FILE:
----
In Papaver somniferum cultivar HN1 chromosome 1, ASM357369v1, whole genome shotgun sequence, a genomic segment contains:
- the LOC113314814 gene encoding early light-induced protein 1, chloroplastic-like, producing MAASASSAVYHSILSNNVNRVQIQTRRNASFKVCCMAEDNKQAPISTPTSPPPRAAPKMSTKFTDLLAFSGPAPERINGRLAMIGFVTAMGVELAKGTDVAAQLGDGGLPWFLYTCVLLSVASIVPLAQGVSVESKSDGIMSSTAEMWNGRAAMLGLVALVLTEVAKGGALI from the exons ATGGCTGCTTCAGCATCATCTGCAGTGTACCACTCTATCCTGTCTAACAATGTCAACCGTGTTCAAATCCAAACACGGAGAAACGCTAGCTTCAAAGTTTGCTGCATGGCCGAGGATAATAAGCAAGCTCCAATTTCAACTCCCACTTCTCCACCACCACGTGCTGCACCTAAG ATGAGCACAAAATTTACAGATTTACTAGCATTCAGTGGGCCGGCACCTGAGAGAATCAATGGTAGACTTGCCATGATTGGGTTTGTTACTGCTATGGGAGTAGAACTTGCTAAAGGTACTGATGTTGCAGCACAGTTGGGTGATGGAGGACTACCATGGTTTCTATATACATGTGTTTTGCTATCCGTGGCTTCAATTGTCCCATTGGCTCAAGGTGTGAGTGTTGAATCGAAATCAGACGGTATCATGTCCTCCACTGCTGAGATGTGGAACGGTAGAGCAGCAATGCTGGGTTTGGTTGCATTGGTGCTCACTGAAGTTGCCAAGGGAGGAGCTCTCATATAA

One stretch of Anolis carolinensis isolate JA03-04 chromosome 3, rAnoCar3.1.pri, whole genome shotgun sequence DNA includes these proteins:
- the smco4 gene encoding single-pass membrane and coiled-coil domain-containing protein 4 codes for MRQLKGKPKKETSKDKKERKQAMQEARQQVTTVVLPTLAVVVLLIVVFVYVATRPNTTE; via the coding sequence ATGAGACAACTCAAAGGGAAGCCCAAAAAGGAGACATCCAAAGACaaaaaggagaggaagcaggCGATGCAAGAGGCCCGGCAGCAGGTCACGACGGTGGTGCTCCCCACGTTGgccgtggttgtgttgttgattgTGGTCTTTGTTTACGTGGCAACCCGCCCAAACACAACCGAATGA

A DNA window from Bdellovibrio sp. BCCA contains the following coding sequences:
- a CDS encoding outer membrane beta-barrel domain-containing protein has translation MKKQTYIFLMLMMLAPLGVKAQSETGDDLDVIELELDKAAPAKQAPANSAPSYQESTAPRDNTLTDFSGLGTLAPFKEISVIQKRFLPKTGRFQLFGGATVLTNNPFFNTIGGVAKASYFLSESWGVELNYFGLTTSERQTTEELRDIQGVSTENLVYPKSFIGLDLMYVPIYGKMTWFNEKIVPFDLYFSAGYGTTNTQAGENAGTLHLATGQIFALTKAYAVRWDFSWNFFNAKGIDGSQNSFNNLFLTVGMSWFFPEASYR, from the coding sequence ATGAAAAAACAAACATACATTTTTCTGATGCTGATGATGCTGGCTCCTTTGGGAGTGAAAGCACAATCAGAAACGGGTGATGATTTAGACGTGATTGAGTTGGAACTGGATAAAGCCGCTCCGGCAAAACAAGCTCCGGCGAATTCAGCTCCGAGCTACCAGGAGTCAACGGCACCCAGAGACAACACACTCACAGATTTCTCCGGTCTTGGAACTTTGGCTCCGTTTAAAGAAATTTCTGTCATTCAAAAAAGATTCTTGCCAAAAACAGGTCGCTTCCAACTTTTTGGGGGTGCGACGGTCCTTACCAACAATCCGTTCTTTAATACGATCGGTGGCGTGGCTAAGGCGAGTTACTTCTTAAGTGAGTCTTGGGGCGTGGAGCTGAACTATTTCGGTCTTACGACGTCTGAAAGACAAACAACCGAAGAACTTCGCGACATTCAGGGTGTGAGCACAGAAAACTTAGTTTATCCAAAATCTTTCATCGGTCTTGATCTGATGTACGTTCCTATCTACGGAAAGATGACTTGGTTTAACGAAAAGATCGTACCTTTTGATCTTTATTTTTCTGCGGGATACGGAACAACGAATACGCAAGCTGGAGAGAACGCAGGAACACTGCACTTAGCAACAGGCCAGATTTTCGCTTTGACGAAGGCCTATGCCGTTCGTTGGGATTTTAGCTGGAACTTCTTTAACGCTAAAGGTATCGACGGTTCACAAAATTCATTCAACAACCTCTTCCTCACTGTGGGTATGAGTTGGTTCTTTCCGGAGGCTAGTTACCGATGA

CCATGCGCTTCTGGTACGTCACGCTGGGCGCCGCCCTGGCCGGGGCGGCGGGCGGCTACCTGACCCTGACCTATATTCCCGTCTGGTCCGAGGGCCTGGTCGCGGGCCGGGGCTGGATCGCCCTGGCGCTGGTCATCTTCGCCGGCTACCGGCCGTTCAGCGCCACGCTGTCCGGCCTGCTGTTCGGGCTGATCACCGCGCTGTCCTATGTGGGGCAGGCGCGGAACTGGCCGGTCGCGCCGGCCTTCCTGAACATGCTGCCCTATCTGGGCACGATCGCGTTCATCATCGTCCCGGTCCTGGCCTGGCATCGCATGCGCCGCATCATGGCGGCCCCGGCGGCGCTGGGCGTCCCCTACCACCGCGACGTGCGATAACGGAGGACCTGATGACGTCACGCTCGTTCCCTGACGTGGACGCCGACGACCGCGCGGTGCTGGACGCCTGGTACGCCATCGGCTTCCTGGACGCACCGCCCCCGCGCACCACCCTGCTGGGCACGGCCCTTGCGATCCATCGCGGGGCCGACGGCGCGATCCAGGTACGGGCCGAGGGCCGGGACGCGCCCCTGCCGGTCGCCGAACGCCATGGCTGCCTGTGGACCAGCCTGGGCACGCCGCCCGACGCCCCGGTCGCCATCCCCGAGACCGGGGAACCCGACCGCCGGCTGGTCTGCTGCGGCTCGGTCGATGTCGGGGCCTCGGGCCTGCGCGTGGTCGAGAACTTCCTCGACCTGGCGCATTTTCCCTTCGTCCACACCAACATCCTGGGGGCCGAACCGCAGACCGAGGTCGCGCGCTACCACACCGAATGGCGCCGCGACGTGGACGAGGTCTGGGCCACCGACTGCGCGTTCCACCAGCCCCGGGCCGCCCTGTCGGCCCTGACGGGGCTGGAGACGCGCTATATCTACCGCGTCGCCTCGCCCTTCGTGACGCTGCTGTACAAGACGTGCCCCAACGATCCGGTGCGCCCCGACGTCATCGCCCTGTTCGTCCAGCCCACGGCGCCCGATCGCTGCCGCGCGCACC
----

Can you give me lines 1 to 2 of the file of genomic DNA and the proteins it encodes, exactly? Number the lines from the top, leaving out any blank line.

In Papaver somniferum cultivar HN1 chromosome 1, ASM357369v1, whole genome shotgun sequence, a genomic segment contains:
- the LOC113314814 gene encoding early light-induced protein 1, chloroplastic-like, producing MAASASSAVYHSILSNNVNRVQIQTRRNASFKVCCMAEDNKQAPISTPTSPPPRAAPKMSTKFTDLLAFSGPAPERINGRLAMIGFVTAMGVELAKGTDVAAQLGDGGLPWFLYTCVLLSVASIVPLAQGVSVESKSDGIMSSTAEMWNGRAAMLGLVALVLTEVAKGGALI from the exons ATGGCTGCTTCAGCATCATCTGCAGTGTACCACTCTATCCTGTCTAACAATGTCAACCGTGTTCAAATCCAAACACGGAGAAACGCTAGCTTCAAAGTTTGCTGCATGGCCGAGGATAATAAGCAAGCTCCAATTTCAACTCCCACTTCTCCACCACCACGTGCTGCACCTAAG ATGAGCACAAAATTTACAGATTTACTAGCATTCAGTGGGCCGGCACCTGAGAGAATCAATGGTAGACTTGCCATGATTGGGTTTGTTACTGCTATGGGAGTAGAACTTGCTAAAGGTACTGATGTTGCAGCACAGTTGGGTGATGGAGGACTACCATGGTTTCTATATACATGTGTTTTGCTATCCGTGGCTTCAATTGTCCCATTGGCTCAAGGTGTGAGTGTTGAATCGAAATCAGACGGTATCATGTCCTCCACTGCTGAGATGTGGAACGGTAGAGCAGCAATGCTGGGTTTGGTTGCATTGGTGCTCACTGAAGTTGCCAAGGGAGGAGCTCTCATATAA